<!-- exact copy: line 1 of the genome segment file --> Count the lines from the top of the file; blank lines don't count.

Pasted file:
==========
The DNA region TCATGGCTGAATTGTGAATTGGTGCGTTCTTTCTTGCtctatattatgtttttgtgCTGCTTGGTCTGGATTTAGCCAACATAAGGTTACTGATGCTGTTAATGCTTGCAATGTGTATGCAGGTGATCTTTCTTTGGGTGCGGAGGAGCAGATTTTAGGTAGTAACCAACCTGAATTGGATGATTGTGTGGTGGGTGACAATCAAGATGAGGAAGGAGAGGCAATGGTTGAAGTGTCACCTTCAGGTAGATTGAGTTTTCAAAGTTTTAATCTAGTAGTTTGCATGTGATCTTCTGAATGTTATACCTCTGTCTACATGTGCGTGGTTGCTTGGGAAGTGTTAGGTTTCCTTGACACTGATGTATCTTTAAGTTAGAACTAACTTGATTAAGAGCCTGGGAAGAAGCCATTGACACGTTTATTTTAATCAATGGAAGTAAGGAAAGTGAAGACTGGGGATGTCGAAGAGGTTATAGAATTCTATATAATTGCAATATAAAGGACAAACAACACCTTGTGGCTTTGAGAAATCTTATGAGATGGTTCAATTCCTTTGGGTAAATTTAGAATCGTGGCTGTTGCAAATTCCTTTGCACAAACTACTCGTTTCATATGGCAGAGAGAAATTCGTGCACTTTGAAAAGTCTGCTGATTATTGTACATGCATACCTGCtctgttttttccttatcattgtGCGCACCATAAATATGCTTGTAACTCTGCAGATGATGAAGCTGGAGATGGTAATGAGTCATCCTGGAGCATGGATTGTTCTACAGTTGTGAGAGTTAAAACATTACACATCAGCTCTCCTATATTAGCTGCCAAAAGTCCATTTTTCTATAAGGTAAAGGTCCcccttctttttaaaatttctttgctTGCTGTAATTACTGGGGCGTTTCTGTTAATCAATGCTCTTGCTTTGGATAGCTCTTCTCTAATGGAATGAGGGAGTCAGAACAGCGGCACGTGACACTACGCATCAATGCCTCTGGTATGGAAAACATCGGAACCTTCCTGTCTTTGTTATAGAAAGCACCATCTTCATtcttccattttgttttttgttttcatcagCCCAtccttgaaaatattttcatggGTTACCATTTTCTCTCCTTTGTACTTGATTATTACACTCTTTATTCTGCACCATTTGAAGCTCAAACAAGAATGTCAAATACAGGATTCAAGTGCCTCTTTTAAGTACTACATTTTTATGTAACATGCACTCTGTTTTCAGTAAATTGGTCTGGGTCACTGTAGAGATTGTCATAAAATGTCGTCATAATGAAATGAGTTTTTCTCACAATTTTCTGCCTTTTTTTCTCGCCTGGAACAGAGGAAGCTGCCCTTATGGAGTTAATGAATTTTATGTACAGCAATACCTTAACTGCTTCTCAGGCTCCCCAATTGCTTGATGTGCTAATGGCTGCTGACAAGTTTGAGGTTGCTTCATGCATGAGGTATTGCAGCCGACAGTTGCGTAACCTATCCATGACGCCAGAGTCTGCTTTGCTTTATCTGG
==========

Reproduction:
The DNA region TCATGGCTGAATTGTGAATTGGTGCGTTCTTTCTTGCtctatattatgtttttgtgCTGCTTGGTCTGGATTTAGCCAACATAAGGTTACTGATGCTGTTAATGCTTGCAATGTGTATGCAGGTGATCTTTCTTTGGGTGCGGAGGAGCAGATTTTAGGTAGTAACCAACCTGAATTGGATGATTGTGTGGTGGGTGACAATCAAGATGAGGAAGGAGAGGCAATGGTTGAAGTGTCACCTTCAGGTAGATTGAGTTTTCAAAGTTTTAATCTAGTAGTTTGCATGTGATCTTCTGAATGTTATACCTCTGTCTACATGTGCGTGGTTGCTTGGGAAGTGTTAGGTTTCCTTGACACTGATGTATCTTTAAGTTAGAACTAACTTGATTAAGAGCCTGGGAAGAAGCCATTGACACGTTTATTTTAATCAATGGAAGTAAGGAAAGTGAAGACTGGGGATGTCGAAGAGGTTATAGAATTCTATATAATTGCAATATAAAGGACAAACAACACCTTGTGGCTTTGAGAAATCTTATGAGATGGTTCAATTCCTTTGGGTAAATTTAGAATCGTGGCTGTTGCAAATTCCTTTGCACAAACTACTCGTTTCATATGGCAGAGAGAAATTCGTGCACTTTGAAAAGTCTGCTGATTATTGTACATGCATACCTGCtctgttttttccttatcattgtGCGCACCATAAATATGCTTGTAACTCTGCAGATGATGAAGCTGGAGATGGTAATGAGTCATCCTGGAGCATGGATTGTTCTACAGTTGTGAGAGTTAAAACATTACACATCAGCTCTCCTATATTAGCTGCCAAAAGTCCATTTTTCTATAAGGTAAAGGTCCcccttctttttaaaatttctttgctTGCTGTAATTACTGGGGCGTTTCTGTTAATCAATGCTCTTGCTTTGGATAGCTCTTCTCTAATGGAATGAGGGAGTCAGAACAGCGGCACGTGACACTACGCATCAATGCCTCTGGTATGGAAAACATCGGAACCTTCCTGTCTTTGTTATAGAAAGCACCATCTTCATtcttccattttgttttttgttttcatcagCCCAtccttgaaaatattttcatggGTTACCATTTTCTCTCCTTTGTACTTGATTATTACACTCTTTATTCTGCACCATTTGAAGCTCAAACAAGAATGTCAAATACAGGATTCAAGTGCCTCTTTTAAGTACTACATTTTTATGTAACATGCACTCTGTTTTCAGTAAATTGGTCTGGGTCACTGTAGAGATTGTCATAAAATGTCGTCATAATGAAATGAGTTTTTCTCACAATTTTCTGCCTTTTTTTCTCGCCTGGAACAGAGGAAGCTGCCCTTATGGAGTTAATGAATTTTATGTACAGCAATACCTTAACTGCTTCTCAGGCTCCCCAATTGCTTGATGTGCTAATGGCTGCTGACAAGTTTGAGGTTGCTTCATGCATGAGGTATTGCAGCCGACAGTTGCGTAACCTATCCATGACGCCAGAGTCTGCTTTGCTTTATCTGG